We’ve all been there: The new job or recognition or relationship that we just can’t enjoy because we’re plagued by self-doubt, certain that we don’t deserve this and that, as soon as they find out, we’ll be exposed for the frauds we are.

Impostor syndrome is nothing new. St. Hildegard of Bingen struggled with it in the Middle Ages.

Hildegard (1098-1179) was one of the great geniuses of her age: a poet, composer, herbalist, historian, theologian, botanist, and playwright. But she was so plagued by impostor syndrome that she hid all her brilliance for decades, certain that her informal Latin education meant she couldn’t possibly have anything to contribute.

The tenth child in a noble family, Hildegard was more than just a precocious kid. By three years old, she was receiving mystical visions (though she didn’t tell anybody). At the age of eight, she was sent to live with a 14-year-old anchoress named Jutta, who was to provide for Hildegard’s education.

Unsurprisingly, this 14-year-old was unable to offer everything that the young genius needed. A visionary herself, she gave Hildegard a strong religious education but didn’t teach her the intricacies of Latin grammar. This rudimentary Latin education nagged at Hildegard for years - though her later writings show profound mastery of the language, she always felt like an imposter.

In adulthood, Hildegard became a Benedictine nun and was the leader of her religious community by the time she was 38. But while she studied much over the years (and learned even more through her visions than through her reading), Hildegard kept it to herself. Even when God himself ordered her to write down her visions, Hildegard hesitated. However brilliant she might be, she didn’t have the credentials that would earn the respect of the men who ran the world. When she finally did begin to write, she prefaced her famous work Scivias with an explanation of her delay, saying, “But although I heard and saw these things, because of doubt and low opinion of myself and because of diverse sayings of men, I refused for a long time a call to write, not out of stubbornness but out of humility.”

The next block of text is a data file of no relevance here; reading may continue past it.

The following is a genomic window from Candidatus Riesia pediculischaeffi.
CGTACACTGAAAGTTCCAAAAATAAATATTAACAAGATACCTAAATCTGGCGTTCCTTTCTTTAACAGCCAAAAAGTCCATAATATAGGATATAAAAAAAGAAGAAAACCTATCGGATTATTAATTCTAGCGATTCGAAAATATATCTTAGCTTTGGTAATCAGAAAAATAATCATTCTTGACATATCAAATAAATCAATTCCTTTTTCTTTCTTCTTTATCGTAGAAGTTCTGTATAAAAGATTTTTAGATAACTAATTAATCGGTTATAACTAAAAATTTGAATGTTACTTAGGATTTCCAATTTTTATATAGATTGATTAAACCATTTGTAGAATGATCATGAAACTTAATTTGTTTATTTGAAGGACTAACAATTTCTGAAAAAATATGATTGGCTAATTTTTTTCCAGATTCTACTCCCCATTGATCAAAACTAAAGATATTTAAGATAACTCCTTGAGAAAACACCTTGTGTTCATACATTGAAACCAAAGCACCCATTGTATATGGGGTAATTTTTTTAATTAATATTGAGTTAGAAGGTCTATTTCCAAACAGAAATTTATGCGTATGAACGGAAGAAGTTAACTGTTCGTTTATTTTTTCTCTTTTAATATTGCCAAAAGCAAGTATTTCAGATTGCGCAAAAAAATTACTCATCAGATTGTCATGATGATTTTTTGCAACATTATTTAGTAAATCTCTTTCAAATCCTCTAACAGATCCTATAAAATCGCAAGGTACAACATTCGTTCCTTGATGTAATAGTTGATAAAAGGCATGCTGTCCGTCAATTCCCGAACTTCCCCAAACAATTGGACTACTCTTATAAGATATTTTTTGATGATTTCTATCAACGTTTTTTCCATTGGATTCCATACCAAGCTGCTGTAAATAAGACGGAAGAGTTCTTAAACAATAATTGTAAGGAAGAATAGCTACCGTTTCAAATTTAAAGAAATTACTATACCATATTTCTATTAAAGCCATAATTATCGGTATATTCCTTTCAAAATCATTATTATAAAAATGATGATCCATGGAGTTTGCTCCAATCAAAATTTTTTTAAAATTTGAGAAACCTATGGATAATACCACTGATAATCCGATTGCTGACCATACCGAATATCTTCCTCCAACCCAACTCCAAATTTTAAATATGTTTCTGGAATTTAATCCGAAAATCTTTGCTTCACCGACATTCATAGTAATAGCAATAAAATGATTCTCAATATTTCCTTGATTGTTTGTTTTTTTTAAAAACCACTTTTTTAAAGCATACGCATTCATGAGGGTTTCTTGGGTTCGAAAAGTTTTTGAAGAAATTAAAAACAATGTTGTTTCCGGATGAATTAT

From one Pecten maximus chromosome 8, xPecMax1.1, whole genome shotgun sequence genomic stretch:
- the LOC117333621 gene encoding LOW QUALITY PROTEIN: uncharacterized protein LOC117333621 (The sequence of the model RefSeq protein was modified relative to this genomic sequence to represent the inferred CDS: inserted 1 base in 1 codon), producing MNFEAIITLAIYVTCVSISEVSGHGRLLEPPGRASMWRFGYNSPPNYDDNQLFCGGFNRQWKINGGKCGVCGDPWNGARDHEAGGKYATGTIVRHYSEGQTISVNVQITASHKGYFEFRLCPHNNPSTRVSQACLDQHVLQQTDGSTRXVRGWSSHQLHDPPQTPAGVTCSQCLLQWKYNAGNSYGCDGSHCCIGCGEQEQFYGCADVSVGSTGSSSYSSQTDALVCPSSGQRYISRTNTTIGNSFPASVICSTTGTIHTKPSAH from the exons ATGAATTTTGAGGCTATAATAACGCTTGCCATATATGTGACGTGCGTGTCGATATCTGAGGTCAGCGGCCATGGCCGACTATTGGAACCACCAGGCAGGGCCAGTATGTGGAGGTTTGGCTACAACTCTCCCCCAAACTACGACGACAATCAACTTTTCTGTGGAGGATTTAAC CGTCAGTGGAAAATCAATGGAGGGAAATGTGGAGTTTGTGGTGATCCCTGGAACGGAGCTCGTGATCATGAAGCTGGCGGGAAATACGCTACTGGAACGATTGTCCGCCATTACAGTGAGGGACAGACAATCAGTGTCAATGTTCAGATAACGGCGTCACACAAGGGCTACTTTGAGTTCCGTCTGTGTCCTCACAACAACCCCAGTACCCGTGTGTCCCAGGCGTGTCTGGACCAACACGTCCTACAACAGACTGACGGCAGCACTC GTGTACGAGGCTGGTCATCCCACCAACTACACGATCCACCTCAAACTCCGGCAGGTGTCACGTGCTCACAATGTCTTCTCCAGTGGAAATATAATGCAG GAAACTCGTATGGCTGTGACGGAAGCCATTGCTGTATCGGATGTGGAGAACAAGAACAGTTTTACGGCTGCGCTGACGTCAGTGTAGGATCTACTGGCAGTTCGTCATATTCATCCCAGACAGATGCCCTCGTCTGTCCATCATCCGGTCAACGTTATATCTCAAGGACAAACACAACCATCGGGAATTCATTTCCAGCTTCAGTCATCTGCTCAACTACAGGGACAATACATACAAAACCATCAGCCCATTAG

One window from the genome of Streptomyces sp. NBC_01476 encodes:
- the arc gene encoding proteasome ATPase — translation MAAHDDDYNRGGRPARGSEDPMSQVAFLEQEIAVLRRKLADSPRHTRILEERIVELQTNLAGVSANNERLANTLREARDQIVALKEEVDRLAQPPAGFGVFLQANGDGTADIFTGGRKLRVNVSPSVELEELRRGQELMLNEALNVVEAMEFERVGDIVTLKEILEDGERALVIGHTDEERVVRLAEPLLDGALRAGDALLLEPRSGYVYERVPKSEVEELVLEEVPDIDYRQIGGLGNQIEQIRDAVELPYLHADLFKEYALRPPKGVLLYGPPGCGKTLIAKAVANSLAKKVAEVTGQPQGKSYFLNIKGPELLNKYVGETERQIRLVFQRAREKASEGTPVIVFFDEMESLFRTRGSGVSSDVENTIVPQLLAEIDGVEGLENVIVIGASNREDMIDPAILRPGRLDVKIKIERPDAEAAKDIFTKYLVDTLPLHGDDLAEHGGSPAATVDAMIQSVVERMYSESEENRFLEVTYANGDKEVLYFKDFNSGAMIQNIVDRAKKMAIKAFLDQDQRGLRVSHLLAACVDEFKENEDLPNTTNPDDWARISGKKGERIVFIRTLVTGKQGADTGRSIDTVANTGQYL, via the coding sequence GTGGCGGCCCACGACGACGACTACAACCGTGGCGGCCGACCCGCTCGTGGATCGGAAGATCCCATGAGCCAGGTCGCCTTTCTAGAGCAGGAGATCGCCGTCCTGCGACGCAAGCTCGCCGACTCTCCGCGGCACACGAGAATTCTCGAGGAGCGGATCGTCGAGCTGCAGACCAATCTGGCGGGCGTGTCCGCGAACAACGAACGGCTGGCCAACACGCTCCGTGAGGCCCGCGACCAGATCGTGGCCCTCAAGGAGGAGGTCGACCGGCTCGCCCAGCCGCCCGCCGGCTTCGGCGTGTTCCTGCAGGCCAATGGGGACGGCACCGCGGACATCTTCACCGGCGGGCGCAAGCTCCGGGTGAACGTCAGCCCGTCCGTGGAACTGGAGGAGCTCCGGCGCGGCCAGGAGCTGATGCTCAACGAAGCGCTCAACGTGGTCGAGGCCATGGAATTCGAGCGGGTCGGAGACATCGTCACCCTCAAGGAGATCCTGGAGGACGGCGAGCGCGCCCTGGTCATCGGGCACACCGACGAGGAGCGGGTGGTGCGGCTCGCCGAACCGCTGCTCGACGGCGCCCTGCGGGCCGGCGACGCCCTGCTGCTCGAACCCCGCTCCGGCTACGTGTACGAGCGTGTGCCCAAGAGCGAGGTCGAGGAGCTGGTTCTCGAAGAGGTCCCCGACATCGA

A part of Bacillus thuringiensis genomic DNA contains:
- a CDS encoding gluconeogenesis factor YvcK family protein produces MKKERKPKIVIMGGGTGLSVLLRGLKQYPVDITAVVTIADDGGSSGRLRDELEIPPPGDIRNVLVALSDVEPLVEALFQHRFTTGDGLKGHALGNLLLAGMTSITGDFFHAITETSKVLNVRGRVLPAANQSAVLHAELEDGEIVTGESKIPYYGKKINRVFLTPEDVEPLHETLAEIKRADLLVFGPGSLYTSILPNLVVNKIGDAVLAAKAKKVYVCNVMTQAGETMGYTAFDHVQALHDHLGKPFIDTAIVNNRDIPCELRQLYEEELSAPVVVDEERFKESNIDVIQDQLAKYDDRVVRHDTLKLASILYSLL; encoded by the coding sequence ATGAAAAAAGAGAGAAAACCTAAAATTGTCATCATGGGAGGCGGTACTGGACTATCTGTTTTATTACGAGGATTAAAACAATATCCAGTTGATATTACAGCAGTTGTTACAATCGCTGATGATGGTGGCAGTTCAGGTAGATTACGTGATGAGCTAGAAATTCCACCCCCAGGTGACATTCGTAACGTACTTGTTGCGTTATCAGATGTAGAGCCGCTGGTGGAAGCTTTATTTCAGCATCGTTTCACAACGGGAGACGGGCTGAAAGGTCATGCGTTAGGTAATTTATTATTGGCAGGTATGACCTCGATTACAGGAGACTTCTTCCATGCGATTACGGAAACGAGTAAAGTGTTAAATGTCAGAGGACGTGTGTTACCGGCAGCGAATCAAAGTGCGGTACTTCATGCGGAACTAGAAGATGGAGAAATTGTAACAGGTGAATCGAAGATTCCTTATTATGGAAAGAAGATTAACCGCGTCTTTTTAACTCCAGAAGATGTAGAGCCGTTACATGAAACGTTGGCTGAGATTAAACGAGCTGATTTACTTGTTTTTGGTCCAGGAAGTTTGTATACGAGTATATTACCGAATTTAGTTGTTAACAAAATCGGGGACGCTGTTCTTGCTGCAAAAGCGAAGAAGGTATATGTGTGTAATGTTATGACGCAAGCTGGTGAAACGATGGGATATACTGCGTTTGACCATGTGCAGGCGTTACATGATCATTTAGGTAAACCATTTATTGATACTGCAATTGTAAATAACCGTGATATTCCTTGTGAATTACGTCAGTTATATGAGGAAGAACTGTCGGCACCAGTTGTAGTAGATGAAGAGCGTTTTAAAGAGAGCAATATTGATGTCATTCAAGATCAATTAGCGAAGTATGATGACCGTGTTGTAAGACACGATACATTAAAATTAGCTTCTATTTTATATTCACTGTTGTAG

Once she began to write, though, she was soon making up for lost time. She wrote about her visions, of course, about the Saints and Scripture and prayer and theology. But Hildegard was no one-trick pony, and now that she had found her voice she was using it on every conceivable matter. She wrote music that’s still performed today. She researched botany and natural history. She wrote about morality and medicine and even invented a completely new language, written in a completely new alphabet.

Many were initially suspicious of this “ill-educated” woman setting herself up as an authority. But Hildegard’s evident holiness and brilliance made it hard for them to silence her, particularly when the Pope got ahold of some of her writings and asked her to leave her cloister and go out preaching - a thing that was utterly unheard-of for any woman, much less a cloistered nun. Hildegard went on several preaching tours through Germany, no longer uncertain in her gifts but proud to be the woman God had made her to be, whatever the naysayers might have thought.

It was this confidence in her identity in Jesus that empowered Hildegard to voice uncomfortable truths, to correct bishops, an emperor, and even the Pope. But by that time, she was far from the timid genius she had been well into middle age; she was a woman alive with the certainty that God had made her good. She didn’t need men’s approval. She didn’t need credentials. She only needed the gifts she’d been given by the Creator of the universe. Those were plenty.

Hildegard continued to struggle against her detractors, men who were threatened by her brilliance and suspicious as a result. They eventually put her and her monastery under interdict (refusing them all Sacraments) because she wouldn’t bow to them on a matter of governance. But by this time, Hildegard had no difficulty standing firm in what she knew to be the truth. She held fast under this persecution and was ultimately vindicated - both in life and in death. St. Hildegard of Bingen was eventually canonized and declared a Doctor of the Church, a genius who overcame self-doubt because of God’s love.

If you struggle with feelings of inadequacy, you’re in good company. Take a page from St. Hildegard of Bingen’s book and choose to believe the truth that in Jesus you are enough.

Meg Hunter-Kilmer

Meg Hunter-Kilmer is an itinerant missionary and storyteller who travels the world telling people about the fierce and tender love of God. You can read more of her work in her books: Saints Around the World (an international Saint storybook for children) and Pray for Us: 75 Saints Who Sinned, Suffered, and Struggled on Their Way to Holiness.

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